Statistical analysis

The results were presented as mean±S.D. Statistical analyses were performed using SPSS statistical software program 20.0 (IBM, Armonk, NY, USA). Data were analyzed by one-way analysis of variance (ANOVA) followed by Tukey’s test for comparison between control and treatment groups. Nonparametric data (OARSI scores and synovitis scores) were analyzed by the Kruskal–Wallis H test. P <0.05 was considered significant.

Publisher’s Note:

Springer Nature remains neutral with regard to jurisdictional claims in published maps and institutional affiliations.

References

  1. 1

    Glyn-Jones S, Palmer AJ, Agricola R, Price AJ, Vincent TL, Weinans H et al. Osteoarthritis. Lancet 2015; 386: 376–387.

    CAS  PubMed  Google Scholar 

  2. 2

    Karsdal MA, Michaelis M, Ladel C, Siebuhr AS, Bihlet AR, Andersen JR et al. Disease-modifying treatments for osteoarthritis (DMOADs) of the knee and hip: lessons learned from failures and opportunities for the future. Osteoarthritis Cartilage 2016; 24: 2013–2021.

    CAS  PubMed  Google Scholar 

  3. 3

    Charlier E, Relic B, Deroyer C, Malaise O, Neuville S, Collee J et al. Insights on molecular mechanisms of chondrocytes death in osteoarthritis. Int J Mol Sci 2016; 17: E2146.

    PubMed  Google Scholar 

  4. 4

    Lepetsos P, Papavassiliou AG . ROS/oxidative stress signaling in osteoarthritis. Biochim Biophys Acta 2016; 1862: 576–591.

    CAS  PubMed  Google Scholar 

  5. 5

    Li D, Xie G, Wang W . Reactive oxygen species: the 2-edged sword of osteoarthritis. Am J Med Sci 2012; 344: 486–490.

    PubMed  Google Scholar 

  6. 6

    Bolisetty S, Jaimes EA . Mitochondria and reactive oxygen species: physiology and pathophysiology. Int J Mol Sci 2013; 14: 6306–6344.

    CAS  PubMed  PubMed Central  Google Scholar 

  7. 7

    Shiraishi H, Okamoto H, Yoshimura A, Yoshida HER . stress-induced apoptosis and caspase-12 activation occurs downstream of mitochondrial apoptosis involving Apaf-1. J Cell Sci 2006; 119 (Pt 19): 3958–3966.

    CAS  PubMed  Google Scholar 

  8. 8

    Ye W, Zhu S, Liao C, Xiao J, Wu Q, Lin Z et al. Advanced oxidation protein products induce apoptosis of human chondrocyte through reactive oxygen species-mediated mitochondrial dysfunction and endoplasmic reticulum stress pathways. Fundament Pharmacol 2017; 31: 64–74.

    CAS  Google Scholar 

  9. 9

    Wu L, Liu H, Li L, Liu H, Cheng Q, Li H et al. Mitochondrial pathology in osteoarthritic chondrocytes. Curr Drug Targets 2014; 15: 710–719.

    CAS  PubMed  Google Scholar 

  10. 10

    Slamenova D, Kozics K, Hunakova L, Melusova M, Navarova J, Horvathova E . Comparison of biological processes induced in HepG2 cells by tert-butyl hydroperoxide (t-BHP) and hydroperoxide (H2O2): The influence of carvacrol. Mutat Res 2013; 757: 15–22.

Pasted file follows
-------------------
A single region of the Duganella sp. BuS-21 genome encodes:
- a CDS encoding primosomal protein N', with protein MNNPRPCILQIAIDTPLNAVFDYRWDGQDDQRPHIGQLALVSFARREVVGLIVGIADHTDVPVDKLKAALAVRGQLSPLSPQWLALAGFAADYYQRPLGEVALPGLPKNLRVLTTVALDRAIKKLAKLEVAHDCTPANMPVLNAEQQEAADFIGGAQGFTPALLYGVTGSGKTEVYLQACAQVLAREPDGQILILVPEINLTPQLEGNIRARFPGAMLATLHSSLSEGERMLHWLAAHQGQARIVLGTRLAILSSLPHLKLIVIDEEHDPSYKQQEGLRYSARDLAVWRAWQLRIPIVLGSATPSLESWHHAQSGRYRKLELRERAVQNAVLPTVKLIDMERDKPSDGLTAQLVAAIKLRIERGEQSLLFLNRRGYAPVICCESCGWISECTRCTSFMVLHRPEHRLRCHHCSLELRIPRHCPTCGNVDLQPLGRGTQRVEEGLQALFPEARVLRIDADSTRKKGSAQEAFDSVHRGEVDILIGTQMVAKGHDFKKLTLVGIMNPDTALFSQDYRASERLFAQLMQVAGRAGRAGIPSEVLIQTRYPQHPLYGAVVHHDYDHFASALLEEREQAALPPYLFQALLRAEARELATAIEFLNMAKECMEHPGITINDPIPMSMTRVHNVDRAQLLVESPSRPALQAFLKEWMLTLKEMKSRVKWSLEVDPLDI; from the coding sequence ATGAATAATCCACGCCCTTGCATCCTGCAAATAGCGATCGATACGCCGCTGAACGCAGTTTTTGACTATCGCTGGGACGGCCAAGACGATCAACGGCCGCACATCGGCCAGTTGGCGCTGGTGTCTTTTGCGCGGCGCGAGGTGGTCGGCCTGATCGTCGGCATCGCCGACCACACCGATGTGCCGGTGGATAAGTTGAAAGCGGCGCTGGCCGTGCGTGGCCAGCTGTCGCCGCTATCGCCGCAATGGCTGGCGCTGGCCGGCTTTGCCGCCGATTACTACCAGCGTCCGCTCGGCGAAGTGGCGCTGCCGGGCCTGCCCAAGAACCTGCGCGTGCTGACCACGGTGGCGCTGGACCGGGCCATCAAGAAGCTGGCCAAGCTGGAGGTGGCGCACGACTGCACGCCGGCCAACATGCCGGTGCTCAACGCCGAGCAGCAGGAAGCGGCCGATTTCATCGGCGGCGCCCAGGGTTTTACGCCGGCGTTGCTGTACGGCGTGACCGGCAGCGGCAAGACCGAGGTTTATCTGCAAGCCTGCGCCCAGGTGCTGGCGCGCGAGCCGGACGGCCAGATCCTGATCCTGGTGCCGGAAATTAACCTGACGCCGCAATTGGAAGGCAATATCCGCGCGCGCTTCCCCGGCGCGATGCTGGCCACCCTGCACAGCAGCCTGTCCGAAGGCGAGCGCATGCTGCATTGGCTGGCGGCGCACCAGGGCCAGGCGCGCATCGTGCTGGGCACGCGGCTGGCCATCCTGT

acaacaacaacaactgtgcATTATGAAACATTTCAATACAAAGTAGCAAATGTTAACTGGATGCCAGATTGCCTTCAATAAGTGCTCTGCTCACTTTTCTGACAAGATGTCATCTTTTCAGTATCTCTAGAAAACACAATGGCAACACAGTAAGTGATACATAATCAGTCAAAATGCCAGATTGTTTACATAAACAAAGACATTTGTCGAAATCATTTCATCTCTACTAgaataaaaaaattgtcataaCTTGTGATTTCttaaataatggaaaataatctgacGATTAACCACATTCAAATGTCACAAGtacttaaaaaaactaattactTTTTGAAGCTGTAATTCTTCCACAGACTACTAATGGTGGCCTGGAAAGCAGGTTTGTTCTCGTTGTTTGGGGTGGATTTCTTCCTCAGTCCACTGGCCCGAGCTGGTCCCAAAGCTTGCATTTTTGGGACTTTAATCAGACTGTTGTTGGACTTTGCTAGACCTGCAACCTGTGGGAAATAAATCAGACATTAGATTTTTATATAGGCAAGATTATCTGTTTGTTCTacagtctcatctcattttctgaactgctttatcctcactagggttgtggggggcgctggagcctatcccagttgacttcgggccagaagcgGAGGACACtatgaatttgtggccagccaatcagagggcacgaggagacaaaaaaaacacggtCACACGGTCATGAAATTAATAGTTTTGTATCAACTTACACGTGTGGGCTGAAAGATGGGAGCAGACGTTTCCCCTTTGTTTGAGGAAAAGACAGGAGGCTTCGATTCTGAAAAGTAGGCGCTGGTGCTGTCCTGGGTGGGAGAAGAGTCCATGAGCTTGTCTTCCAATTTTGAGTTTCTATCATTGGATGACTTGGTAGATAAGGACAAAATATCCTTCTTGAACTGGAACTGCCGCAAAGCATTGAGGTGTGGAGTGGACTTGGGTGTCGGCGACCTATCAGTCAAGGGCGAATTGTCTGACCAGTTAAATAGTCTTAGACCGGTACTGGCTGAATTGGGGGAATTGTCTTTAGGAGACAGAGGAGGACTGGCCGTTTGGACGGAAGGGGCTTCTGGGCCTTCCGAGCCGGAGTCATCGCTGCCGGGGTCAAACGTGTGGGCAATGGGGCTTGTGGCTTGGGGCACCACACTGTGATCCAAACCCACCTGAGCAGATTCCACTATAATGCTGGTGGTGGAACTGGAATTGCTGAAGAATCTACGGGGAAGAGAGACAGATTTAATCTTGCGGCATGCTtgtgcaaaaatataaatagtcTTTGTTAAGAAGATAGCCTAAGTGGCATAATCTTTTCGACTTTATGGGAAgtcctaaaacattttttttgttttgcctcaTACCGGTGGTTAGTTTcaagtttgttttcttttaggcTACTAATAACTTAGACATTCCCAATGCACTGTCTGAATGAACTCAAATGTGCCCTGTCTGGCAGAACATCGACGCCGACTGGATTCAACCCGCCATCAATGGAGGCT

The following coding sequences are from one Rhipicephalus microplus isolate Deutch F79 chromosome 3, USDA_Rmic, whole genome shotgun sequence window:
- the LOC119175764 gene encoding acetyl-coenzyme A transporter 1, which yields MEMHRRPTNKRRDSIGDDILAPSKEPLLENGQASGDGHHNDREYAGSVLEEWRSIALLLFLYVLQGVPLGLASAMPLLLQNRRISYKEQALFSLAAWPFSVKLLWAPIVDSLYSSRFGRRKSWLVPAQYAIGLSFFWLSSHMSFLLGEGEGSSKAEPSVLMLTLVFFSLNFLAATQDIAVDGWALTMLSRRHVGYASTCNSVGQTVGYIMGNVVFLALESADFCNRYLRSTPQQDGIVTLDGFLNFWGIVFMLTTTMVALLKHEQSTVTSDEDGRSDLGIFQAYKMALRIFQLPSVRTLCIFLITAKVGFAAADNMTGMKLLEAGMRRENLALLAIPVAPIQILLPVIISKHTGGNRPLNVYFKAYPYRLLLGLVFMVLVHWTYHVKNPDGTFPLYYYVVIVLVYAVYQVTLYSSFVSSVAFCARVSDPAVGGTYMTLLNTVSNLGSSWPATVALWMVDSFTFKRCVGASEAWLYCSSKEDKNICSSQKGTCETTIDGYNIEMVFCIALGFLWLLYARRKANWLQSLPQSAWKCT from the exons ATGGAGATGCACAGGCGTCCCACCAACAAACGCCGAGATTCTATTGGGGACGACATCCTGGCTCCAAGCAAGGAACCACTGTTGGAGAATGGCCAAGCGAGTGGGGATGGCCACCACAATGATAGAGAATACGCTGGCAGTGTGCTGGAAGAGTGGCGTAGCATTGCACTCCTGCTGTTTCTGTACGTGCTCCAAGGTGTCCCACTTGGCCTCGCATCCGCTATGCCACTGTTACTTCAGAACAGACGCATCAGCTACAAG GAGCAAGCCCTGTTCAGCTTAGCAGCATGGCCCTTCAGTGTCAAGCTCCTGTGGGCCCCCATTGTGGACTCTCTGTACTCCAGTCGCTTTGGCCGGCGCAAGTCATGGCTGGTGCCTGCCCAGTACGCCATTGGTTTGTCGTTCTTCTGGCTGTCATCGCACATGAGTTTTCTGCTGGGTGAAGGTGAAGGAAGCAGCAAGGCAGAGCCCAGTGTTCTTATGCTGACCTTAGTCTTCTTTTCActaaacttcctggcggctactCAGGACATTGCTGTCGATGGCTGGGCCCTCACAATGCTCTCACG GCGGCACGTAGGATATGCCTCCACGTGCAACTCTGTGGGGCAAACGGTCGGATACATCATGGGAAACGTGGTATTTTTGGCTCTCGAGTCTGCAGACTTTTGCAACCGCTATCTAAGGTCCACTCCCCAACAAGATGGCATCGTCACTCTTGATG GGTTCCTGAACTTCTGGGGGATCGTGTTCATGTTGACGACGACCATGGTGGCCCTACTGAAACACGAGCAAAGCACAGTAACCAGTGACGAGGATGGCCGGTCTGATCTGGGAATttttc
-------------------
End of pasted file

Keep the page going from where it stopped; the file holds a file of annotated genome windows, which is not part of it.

CAS  PubMed  Google Scholar 

  11. 11

    Shen T, Alvarez-Garcia O, Li Y, Olmer M, Lotz MK . Suppression of Sestrins in aging and osteoarthritic cartilage: dysfunction of an important stress defense mechanism. Osteoarthritis Cartilage 2017; 25: 287–296.

    CAS  PubMed  Google Scholar 

  12. 12

    Yammani RR, Loeser RF . Brief report: stress-inducible nuclear protein 1 regulates matrix metalloproteinase 13 expression in human articular chondrocytes. Arthritis Rheumatol 2014; 66: 1266–1271.

    CAS  PubMed  PubMed Central  Google Scholar 

  13. 13

    Yang Z, Klionsky DJ . Eaten alive: a history of macroautophagy. Nat Cell Biol 2010; 12: 814–822.

    CAS  PubMed  PubMed Central  Google Scholar 

  14. 14

    Klionsky D, Abdelmohsen K, Akihisa A, Abedin MJ, Abeliovich H, Arozena AA et al. Guidelines for the use and interpretation of assays for monitoring autophagy (3rd edition). Autophagy 2016; 12: 1–222.

    PubMed  PubMed Central  Google Scholar 

  15. 15

    Salminen A, Kaarniranta K, Kauppinen A, Ojala J, Haapasalo A, Soininen H et al. Impaired autophagy and APP processing in Alzheimer's disease: The potential role of Beclin 1 interactome. Prog Neurobiol 2013; 106–107: 33–54.

    PubMed  Google Scholar 

  16. 16

    Mitter SK, Song C, Qi X, Mao H, Rao H, Akin D et al. Dysregulated autophagy in the RPE is associated with increased susceptibility to oxidative stress and AMD. Autophagy 2014; 10: 1989–2005.

    PubMed  PubMed Central  Google Scholar 

  17. 17

    Chen D, Xia D, Pan Z, Xu D, Zhou Y, Wu Y et al. Metformin protects against apoptosis and senescence in nucleus pulposus cells and ameliorates disc degeneration in vivo. Cell Death Dis 2016; 7: e2441.

    CAS  PubMed  PubMed Central  Google Scholar 

  18. 18

    Carames B, Taniguchi N, Otsuki S, Blanco FJ, Lotz M . Autophagy is a protective mechanism in normal cartilage, and its aging-related loss is linked with cell death and osteoarthritis. Arthritis Rheum 2010; 62: 791–801.

    CAS  PubMed  PubMed Central  Google Scholar 

  19. 19

    Takayama K, Kawakami Y, Kobayashi M, Greco N, Cummins JH, Matsushita T et al. Local intra-articular injection of rapamycin delays articular cartilage degeneration in a murine model of osteoarthritis. Arthritis Res Ther 2014; 16: 482.